In a series of tweets seen by Business Post, the tax maverick said that with the restrictions placed on cash withdrawals, many people would be forced to carry out transactions using electronic payments, and small businesses that currently operate mostly on cash would become visible to the tax authorities.

It had been reported the apex bank on Tuesday moved to limit the amount of cash withdrawals Nigerians can make with benchmarks placed at several channels, including over-the-counter, point of sales (POS), and automated teller machines (ATMs).

He explained that the policy would trigger various tax obligations, including income tax, value-added tax (VAT), and Pay-As-You-Earn for small businesses and individuals.

On Income tax, he wrote that “If your business is registered as a company, you may be liable to CIT depending on your annual turnover (i.e. no CIT if your turnover below N25 million, 20 per cent if your turnover is between N25 million to N100 million 30 per cent if your turnover is more than N100m) in addition to Education Tax at 2.5 per cent.

“If your business is not registered as a company, then you will be liable to personal income tax based on graduated taxable income bands between 7 per cent and 24 per cent.”

On VAT, he explained that, “All businesses are required to register for VAT and charge 7.5 per cent on their goods and services except those with annual turnover below N25 million.”

For PAYE, Mr Oyedele explained that employees earning more than N30,000 per month are liable to PAYE, which must be deducted and paid to the tax authority by the employer on a monthly basis.

To this, he noted, “You may also be liable to other statutory contributions such as pension depending on your staff strength.”

For individuals, he noted that as they carry out more transactions, this will make them susceptible to transparency as it will make it easier for the government to track those who are tax evaders.

“The more transactions you make electronically, the more the tax authorities will get the intelligence to track your income and net worth, making it easier to fish you out if you are a tax evader.”

He then advised small business owners to register with relevant tax authorities like the Federal Inland Revenue Services (FIRS) and the state internal revenue services where they operate.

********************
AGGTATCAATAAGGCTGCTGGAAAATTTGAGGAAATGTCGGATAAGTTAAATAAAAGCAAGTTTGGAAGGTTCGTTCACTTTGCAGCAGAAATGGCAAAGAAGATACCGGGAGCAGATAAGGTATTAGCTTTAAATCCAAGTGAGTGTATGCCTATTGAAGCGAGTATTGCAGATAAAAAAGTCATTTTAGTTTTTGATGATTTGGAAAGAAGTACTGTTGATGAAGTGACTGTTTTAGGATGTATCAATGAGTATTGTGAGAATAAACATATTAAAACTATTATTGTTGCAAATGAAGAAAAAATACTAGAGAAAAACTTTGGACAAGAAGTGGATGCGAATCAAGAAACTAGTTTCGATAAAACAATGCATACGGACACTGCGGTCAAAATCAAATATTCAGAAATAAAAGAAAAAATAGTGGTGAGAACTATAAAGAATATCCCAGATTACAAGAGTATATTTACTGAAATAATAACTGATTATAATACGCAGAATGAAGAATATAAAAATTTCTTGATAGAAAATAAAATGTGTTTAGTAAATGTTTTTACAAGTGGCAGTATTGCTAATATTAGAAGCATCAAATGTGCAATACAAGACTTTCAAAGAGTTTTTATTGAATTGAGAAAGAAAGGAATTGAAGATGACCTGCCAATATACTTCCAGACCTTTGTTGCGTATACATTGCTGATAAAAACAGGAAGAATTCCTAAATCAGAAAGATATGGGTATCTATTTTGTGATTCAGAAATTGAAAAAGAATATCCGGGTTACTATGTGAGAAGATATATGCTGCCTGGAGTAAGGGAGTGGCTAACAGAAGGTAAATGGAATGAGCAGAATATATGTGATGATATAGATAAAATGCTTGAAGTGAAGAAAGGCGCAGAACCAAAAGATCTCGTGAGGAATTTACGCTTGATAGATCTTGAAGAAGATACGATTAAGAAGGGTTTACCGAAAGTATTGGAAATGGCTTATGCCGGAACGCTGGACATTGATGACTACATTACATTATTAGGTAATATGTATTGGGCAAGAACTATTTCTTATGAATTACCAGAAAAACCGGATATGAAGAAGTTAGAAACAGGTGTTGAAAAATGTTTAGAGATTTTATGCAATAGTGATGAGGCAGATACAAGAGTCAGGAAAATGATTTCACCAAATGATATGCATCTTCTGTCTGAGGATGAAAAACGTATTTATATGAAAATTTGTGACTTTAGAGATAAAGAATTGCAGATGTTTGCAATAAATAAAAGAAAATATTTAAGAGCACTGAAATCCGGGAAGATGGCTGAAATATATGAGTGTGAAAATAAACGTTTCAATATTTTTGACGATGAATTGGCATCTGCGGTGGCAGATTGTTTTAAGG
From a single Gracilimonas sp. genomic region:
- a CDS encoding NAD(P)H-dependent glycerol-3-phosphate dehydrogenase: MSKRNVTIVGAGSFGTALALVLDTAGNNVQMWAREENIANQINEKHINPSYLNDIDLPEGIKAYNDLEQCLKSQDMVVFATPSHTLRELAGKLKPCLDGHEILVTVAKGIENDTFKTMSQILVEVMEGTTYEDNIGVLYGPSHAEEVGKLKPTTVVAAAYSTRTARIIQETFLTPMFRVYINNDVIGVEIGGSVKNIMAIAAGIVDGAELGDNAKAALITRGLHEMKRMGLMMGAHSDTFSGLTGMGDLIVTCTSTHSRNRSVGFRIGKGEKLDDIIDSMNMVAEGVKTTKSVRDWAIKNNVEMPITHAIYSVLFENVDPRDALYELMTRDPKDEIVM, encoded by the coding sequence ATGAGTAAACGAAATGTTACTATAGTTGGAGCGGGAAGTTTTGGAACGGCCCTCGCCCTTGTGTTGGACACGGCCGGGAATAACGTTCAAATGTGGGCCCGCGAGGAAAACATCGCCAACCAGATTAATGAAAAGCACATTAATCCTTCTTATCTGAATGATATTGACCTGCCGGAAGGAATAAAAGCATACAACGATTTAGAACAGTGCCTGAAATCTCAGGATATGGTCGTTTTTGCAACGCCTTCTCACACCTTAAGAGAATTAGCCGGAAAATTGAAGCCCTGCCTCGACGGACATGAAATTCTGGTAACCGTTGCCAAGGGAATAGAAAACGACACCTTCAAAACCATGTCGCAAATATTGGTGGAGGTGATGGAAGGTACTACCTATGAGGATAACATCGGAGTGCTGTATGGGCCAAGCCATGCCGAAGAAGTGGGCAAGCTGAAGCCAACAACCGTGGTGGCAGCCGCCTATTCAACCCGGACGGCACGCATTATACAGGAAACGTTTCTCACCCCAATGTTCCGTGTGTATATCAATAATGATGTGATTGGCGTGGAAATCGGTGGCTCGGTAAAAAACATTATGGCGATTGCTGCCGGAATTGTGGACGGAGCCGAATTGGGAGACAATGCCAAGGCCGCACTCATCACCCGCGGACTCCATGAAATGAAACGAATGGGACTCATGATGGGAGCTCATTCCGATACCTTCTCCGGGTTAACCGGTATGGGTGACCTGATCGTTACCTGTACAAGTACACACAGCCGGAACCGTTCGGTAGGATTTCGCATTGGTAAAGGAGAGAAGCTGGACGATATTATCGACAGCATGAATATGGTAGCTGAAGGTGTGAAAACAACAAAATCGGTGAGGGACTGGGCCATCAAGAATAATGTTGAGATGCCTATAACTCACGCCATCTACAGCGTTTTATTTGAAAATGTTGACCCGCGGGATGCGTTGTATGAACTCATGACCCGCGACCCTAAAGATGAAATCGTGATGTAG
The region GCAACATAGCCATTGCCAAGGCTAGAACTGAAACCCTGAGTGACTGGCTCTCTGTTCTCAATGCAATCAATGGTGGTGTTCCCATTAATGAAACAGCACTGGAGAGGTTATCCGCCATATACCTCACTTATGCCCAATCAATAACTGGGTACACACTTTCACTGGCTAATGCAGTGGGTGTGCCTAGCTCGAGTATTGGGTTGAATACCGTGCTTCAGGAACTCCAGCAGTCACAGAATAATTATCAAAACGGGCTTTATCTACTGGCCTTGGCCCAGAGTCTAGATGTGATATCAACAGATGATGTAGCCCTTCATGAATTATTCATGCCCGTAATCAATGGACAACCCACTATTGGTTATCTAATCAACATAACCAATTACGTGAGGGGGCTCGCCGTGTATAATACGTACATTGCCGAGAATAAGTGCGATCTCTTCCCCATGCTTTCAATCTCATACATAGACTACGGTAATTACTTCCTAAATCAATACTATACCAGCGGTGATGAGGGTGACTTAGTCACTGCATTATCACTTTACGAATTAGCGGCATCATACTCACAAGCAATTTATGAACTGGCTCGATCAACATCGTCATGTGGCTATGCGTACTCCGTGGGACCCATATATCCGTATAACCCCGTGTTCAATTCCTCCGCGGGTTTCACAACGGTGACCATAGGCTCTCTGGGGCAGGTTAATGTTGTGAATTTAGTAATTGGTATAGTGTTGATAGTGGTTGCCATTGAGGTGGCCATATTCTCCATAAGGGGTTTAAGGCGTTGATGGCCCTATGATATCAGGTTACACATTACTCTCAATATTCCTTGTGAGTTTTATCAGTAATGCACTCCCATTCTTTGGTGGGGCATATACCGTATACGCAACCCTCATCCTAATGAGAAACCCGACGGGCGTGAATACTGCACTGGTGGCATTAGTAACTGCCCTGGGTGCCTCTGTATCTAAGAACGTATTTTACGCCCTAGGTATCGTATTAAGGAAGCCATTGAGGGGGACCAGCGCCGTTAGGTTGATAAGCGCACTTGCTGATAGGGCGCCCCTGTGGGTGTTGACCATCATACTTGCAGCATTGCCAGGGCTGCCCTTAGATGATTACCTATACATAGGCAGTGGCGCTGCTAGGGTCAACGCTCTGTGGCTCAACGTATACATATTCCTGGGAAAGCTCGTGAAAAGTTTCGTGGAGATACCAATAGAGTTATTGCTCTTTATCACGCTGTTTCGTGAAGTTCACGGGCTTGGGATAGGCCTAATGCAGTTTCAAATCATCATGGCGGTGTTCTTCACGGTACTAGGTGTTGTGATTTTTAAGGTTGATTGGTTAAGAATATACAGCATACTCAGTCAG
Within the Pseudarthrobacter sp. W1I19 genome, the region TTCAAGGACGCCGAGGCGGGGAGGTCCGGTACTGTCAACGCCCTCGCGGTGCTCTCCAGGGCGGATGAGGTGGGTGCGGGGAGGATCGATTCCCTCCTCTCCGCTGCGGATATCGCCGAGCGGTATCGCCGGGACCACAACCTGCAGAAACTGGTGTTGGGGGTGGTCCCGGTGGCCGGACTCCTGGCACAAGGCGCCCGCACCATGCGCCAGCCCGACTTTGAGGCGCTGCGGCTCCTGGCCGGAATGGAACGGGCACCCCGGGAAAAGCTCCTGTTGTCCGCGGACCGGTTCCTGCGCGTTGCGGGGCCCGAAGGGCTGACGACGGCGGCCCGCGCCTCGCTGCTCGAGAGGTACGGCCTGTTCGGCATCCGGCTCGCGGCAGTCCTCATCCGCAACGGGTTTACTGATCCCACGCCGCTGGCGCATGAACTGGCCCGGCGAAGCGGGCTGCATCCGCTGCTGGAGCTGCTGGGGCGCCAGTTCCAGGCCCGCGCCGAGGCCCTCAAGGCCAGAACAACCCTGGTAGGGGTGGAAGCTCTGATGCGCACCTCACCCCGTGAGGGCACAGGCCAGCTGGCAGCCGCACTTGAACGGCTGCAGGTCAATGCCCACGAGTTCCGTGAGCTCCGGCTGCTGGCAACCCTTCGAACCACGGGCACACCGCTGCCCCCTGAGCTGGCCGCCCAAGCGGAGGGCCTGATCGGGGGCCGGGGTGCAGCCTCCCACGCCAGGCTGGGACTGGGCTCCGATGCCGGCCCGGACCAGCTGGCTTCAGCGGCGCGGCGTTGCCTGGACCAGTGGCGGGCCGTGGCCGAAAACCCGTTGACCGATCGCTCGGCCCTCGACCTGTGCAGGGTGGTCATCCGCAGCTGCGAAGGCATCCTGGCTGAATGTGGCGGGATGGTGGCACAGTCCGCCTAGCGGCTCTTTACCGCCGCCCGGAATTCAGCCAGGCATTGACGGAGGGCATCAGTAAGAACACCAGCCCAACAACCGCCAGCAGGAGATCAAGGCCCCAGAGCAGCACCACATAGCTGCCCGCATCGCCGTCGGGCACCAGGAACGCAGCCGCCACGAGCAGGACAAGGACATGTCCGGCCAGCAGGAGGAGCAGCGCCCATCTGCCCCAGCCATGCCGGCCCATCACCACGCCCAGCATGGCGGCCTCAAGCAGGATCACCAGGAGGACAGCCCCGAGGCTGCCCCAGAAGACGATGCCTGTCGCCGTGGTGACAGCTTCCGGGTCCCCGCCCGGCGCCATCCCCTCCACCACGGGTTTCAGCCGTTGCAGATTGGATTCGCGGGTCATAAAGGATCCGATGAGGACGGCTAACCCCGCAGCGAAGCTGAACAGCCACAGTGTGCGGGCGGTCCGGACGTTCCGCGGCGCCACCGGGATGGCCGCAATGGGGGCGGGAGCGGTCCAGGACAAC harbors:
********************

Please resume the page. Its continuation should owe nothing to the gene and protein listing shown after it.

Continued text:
Further, the PwC official called on SME operators to open a separate bank account for their business, “or dedicate one for that purpose if you already have a business account) and don’t mix business with personal transactions.”

The government, on its part, he said, needs to sensitise the general public, especially small business owners, adding that the CBN should ensure a proper handshake with the fiscal authorities.

“For instance, the conditions for excess cash withdrawals could include Tax Identification Number,” he opined.

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Economy

CBN to Establish Offshore Banking in Free Trade Zones to Boost Investment

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establish offshore banking

By Adedapo Adesanya

The Central Bank of Nigeria (CBN), in collaboration with the Free Trade Zone Authority (FTZA), has commenced moves to establish offshore banking in the zones in Nigeria so as to encourage investors to repatriate their returns from their businesses.

Speaking on the sideline of a three-day conference to mark the 30th anniversary of the Free Trade Zones in Nigeria, the Managing Director of the Nigeria Export Processing Zone Authority (NEPZA), Mr Adesoji Adesugba, disclosed that having offshore banking operations in the FTZs is a factor that would further boost investors’ confidence in the nation’s FTZs operations.

Mr Adesugba also said that offshore banking in FTZs is an international best practice that Nigeria must adopt to enhance investors’ operations in the FTZs.

“The CBN is in charge of processing offshore banking in the FTZs, and the FTZA and the CBN have met over the issue for almost two years, and we are still meeting. The document to establish the offshore banking operations is ready.

“We are just awaiting the approval of the CBN to commence operations in the Free Zones because Free Zones enterprises are not allowed to enjoy the facilities of the banking system in the Nigerian territory.

“So, we need an offshore banking system. There is no way you can do business without having a bank, so that is what we are asking for. It is high time we start that.

“Every other Free Zone outside Nigeria has that kind of system. It’s not new, but in Nigeria, we still don’t have it. It is an incentive for investors because that is the first thing they ask for when they come to the Free Trade Zones.

“The absence of offshore banking counts against us, so we are asking the Central Bank to please fast-track that for us to have it,” he said.